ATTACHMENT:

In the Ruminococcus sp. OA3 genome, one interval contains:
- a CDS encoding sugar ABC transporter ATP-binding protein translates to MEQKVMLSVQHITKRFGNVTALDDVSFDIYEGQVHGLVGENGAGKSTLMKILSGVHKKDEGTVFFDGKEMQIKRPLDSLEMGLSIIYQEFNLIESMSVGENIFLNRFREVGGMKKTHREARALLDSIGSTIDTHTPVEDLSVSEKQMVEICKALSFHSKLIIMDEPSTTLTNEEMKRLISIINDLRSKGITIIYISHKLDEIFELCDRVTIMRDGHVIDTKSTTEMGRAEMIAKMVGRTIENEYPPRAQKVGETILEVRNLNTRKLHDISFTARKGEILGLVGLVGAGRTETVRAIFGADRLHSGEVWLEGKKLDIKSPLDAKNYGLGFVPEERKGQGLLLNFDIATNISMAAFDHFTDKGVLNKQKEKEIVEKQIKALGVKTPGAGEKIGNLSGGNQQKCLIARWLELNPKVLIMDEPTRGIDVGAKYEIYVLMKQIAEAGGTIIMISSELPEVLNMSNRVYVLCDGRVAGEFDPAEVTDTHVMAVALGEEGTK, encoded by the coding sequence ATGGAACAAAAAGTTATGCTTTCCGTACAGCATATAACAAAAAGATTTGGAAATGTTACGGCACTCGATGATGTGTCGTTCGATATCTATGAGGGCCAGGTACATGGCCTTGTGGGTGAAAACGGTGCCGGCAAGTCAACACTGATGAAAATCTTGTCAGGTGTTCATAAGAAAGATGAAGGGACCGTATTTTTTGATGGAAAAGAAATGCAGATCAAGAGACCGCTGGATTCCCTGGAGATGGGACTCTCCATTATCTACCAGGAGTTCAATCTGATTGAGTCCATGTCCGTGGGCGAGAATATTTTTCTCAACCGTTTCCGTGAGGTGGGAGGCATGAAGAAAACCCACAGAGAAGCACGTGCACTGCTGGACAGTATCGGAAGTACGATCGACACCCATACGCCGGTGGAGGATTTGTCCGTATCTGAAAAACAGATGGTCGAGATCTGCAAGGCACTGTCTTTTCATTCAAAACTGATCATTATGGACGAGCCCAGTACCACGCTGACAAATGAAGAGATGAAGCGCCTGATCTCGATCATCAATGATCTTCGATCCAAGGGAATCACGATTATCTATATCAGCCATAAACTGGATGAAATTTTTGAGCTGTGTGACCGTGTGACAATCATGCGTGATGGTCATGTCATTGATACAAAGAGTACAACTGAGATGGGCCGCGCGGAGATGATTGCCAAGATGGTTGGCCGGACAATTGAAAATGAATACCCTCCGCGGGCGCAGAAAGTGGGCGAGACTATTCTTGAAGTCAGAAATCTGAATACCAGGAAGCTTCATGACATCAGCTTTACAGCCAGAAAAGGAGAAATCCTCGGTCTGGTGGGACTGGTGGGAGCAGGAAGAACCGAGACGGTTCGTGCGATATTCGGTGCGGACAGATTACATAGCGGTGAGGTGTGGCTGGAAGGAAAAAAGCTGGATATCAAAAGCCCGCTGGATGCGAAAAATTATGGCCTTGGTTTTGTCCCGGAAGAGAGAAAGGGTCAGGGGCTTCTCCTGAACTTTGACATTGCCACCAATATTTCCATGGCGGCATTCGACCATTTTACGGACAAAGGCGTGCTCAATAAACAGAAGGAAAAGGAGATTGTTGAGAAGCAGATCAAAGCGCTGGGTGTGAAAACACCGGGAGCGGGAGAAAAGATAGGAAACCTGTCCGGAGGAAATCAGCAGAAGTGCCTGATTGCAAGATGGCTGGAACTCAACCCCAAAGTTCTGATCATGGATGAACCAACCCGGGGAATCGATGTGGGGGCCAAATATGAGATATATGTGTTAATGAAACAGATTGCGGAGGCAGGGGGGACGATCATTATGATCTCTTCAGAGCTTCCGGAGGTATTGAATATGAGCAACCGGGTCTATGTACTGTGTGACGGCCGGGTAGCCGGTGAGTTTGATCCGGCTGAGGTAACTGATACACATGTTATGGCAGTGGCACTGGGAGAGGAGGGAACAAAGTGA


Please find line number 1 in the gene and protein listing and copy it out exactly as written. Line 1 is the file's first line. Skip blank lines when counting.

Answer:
In the Ruminococcus sp. OA3 genome, one interval contains: